Northern cardinal eating sunflower seeds (photo by Chuck Tague)

My own sightings were larger species.

Last Bird of 2022: American crows seen while counting 20,000 of them flying to the roost.

American crows flying to the roost, Oct 2021 (photo by Kate St. John)

First Bird of 2023: A red-tailed hawk flying above Fifth Avenue while I drove out to go birding in Lawrence County. I saw six more red-tails on my journey north.

Red-tailed hawk in flight, 2013 (photo by Cris Hamilton)

Best Bird was a surprise. As our birding group paused on Plain Grove Road in Lawrence County a flock of 55 tundra swans flew over in a perfect V. (Steve Gosser photographed these in 2012.)

Tundra swans in flight, 2012 (photo by Steve Gosser)

Last Bird? First Bird? Best Bird? Tell me what you saw.

(photos from Wikimedia Commons, Chuck Tague, Cris Hamilton, Kate St. John and Steve Gosser)

Wild Turkeys Introduced

Two tom turkeys introduce themselves to the ladies (photo by Cris Hamilton)

30 December 2022

Wild turkeys introduce themselves to each other on a personal basis but when it comes to where they live humans get involved.

Last summer eBird revised their species maps to show “introduced” versus “native” ranges of all the birds. For North American species that have been introduced elsewhere in the U.S. the results were bi-colored orange and purple maps. See maps for introduced house finches and bobwhites at Common Birds, Exotic Ranges.

Apparently wild turkeys were introduced, too. So how do the native turkeys stay neatly on their own side of the Washington-Idaho border? Don’t they introduce themselves to the other guys?

(photo by Cris Hamilton)

How Do You Pronounce …?

Poinsettia (photo from Wikimedia Commons)

22 December 2022

How do you pronounce the name of this plant? Do you say the second “i”?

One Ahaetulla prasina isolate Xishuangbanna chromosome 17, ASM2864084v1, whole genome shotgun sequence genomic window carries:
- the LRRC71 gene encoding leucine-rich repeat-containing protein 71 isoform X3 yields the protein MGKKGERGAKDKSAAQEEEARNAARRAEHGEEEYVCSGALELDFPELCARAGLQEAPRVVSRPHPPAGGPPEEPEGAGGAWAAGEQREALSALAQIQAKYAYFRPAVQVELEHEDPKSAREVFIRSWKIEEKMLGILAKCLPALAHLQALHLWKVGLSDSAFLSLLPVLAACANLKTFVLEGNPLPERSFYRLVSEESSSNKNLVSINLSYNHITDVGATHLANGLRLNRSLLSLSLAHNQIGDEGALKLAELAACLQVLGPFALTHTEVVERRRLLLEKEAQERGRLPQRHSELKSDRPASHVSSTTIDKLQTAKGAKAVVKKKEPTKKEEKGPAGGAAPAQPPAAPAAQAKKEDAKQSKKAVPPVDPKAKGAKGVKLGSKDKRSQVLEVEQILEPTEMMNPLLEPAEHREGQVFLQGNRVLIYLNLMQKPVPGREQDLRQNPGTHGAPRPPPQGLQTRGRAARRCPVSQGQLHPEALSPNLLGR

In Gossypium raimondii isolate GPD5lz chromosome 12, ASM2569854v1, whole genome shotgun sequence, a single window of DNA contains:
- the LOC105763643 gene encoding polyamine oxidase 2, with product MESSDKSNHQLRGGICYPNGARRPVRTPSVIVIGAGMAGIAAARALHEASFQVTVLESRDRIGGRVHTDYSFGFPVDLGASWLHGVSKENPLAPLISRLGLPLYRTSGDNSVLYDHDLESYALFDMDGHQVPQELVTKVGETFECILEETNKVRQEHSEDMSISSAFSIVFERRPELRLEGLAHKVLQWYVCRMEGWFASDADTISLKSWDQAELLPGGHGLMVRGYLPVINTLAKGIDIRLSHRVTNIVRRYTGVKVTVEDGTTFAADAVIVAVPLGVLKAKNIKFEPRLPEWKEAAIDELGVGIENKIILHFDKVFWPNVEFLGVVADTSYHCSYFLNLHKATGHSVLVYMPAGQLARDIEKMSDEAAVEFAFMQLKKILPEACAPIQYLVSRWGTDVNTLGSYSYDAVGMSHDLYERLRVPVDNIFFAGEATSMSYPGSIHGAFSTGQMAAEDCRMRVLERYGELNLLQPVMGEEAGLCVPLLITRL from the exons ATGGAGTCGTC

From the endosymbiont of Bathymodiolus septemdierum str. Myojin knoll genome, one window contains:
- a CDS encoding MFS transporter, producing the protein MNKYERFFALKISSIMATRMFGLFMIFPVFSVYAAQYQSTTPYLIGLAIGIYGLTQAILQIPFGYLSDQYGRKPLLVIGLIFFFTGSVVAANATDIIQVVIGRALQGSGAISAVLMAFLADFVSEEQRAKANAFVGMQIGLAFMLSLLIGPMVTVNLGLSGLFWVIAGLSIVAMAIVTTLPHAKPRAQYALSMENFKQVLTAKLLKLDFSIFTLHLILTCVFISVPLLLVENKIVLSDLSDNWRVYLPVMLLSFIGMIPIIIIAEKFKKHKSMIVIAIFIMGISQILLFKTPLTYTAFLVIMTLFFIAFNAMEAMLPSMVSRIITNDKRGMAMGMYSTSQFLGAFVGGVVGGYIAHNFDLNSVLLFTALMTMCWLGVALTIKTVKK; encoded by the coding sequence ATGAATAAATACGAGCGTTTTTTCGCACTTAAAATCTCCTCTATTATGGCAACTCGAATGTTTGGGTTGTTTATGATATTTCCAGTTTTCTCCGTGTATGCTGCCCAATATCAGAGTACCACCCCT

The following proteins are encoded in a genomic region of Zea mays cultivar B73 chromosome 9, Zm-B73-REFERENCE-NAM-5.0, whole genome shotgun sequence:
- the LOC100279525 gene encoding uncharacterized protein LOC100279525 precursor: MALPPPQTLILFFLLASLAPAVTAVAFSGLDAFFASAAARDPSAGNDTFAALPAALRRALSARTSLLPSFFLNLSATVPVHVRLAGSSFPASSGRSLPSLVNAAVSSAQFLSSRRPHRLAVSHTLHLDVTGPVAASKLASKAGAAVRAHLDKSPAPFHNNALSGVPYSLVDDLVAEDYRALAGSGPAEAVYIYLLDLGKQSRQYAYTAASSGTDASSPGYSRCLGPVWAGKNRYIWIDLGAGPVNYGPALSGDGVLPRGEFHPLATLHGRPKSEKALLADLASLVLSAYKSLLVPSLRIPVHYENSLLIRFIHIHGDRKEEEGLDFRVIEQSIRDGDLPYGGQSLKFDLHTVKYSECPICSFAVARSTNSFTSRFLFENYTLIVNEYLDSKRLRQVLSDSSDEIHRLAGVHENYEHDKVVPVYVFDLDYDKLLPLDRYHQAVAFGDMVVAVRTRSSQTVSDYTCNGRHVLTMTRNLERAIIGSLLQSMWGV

What? There are two “i”s ?

screenshot of Google search for poinsetta

Being from Pittsburgh, home of the vowel poor dialect called “Pittsburghese,” it’s no surprise that I’m missing a vowel here.

I learned about the second “i” 10 years ago but I haven’t changed my ways. Nor has Pittsburgh. So tell me, How do you say…?

(photo from Wikimedia Commons, screenshot from Google; click on the captions to see the originals)

Seeing or Hearing Birds Makes Us Happier

Canada warbler, 2011 (photo by Cris Hamilton)

14 December 2022

Just one week away from the winter solstice birds are not abundant in Pittsburgh and are certainly not singing, but it’s still good for us to seek them out. A new study says that the sight or sound of birds makes us happier.

Published in October in Scientific Reports, the study enlisted 1,200+ participants in the UK, EU and US. Using a phone app called Urban Mind, participants were asked three times a day whether they could see or hear birds plus questions about their mental well-being. The data showed that being near birds improved the mental health of people both with and without depression. The good mood lasts 8 hours.

It certainly works for me. I was recently upset by sad news of a friend and could not stop thinking about it. Hours later, still mourning, I went out for a walk. While my brain was busy with sadness a noisy crow flew over and drew my attention, “Hey!” I stopped to look at the crow and my brain shifted gears. Already I felt happier. Thank you, crows.

American crows (photo from Wikimedia Commons)

Despite gray December days, take the time to get outdoors or watch your bird feeders for a splash of happiness.

Northern cardinal in winter, Jan 2019 (photo by Steve Gosser)

In the meantime get happy with the sound of a northern cardinal in May.

Read more about the study at Being Around Birds Boosts Our Mental Well-Being Even 8 Hours After Hearing Them.

(photos by Cris Hamilton, Wikimedia Commons and Steve Gosser)

In Which Kites Become Planes and Birds

Box kite at International Kite Festival, India, 2013 (photo from Wikimedia Commons)

25 November 2022

Kites sometimes fly with the birds. A distant raptor soars at center-bottom of the photo above. Kite + Bird.

In 1914 this kite was becoming a plane. Kite = Plane.

Colonel Granville Ryrie and a box kite, Australia, 1914 (photo from Wikimedia Commons)

Some kites are birds. More than two dozen species of raptors are named “kite” including the Mississippi kite (Ictinia mississippiensis) of North America and the red kite (Milvus milvus) in Europe. Kite = Bird.

Red kite in flight (photo from Wikimedia Commons)